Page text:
"...Ditchfield's attempt at revisionism can be seen as confirming the general lines of the current ortodoxy, while introducing nuance and shade into some areas once depicted in harsh tones of white and (mostly) black." Nicholas Terpstra, Canadian Journal of History
"...Ditchfield has produced a learned and readbale book worthy of inclusion worthy of inclusion in this distinguished Cambridge series." William V. Hudon, The Journal of Religion
"For those with a serious interest in sixteenth and sevententh century Italy, it is a vlauable contribution that illuminates a whole world of concerns too often passed over insilence....it brings to light new elements for the ongoing scholarly debate over the nature and role of historical research as practiced in early modern Europe." Gary Ianziti, American Historical Review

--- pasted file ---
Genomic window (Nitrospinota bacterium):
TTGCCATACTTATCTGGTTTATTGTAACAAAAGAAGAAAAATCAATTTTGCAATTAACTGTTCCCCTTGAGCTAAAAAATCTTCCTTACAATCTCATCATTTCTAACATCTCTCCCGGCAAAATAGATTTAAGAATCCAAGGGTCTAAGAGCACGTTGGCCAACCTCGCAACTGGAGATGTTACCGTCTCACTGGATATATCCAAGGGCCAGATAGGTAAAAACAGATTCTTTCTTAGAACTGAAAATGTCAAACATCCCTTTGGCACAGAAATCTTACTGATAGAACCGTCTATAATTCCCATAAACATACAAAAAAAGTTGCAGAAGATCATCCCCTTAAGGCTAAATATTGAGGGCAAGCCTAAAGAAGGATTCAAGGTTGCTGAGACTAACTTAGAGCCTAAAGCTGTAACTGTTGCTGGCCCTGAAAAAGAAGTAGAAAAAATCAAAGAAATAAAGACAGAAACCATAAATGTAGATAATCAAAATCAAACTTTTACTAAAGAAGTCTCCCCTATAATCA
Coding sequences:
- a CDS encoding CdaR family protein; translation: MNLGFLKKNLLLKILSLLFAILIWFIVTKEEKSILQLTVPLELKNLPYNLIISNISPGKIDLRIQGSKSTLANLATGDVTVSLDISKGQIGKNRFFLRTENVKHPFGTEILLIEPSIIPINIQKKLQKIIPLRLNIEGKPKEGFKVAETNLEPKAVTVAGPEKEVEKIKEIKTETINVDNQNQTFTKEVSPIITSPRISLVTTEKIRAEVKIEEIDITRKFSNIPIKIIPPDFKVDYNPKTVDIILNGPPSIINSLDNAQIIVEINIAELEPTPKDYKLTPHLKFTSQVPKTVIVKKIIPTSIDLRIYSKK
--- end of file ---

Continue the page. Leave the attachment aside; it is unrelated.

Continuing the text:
"...Ditchfield's Liturgy--a work which constitutes a major contribution to Italian historiograpy and, for this reviewer at least, a transforming experience." Dermot Fenlon, The Catholic Historical Review
"...abundantly detailed....Ditchfield has done a thorough--indeed, erudite job--of defining the scope and interests of ecclesiastical historiography and suggesting its impact on Italian historiography..." Frederick J. McGinness, Journal of Modern History
This book offers a fresh, original and interdisciplinary interpretation of what the catholic Reformation meant at local diocesan level in the face of attempts by Rome to regularise worship c. 1550-1700. In the process of protecting the spiritual integrity of the patria, representatives of Italian local history such as Pietro Maria Campi of Piacenza (1569-1649) - who provides the focus of this wide-ranging study - significantly broadened the boundaries of historical study and helped to lay the foundations of Italian national history writing.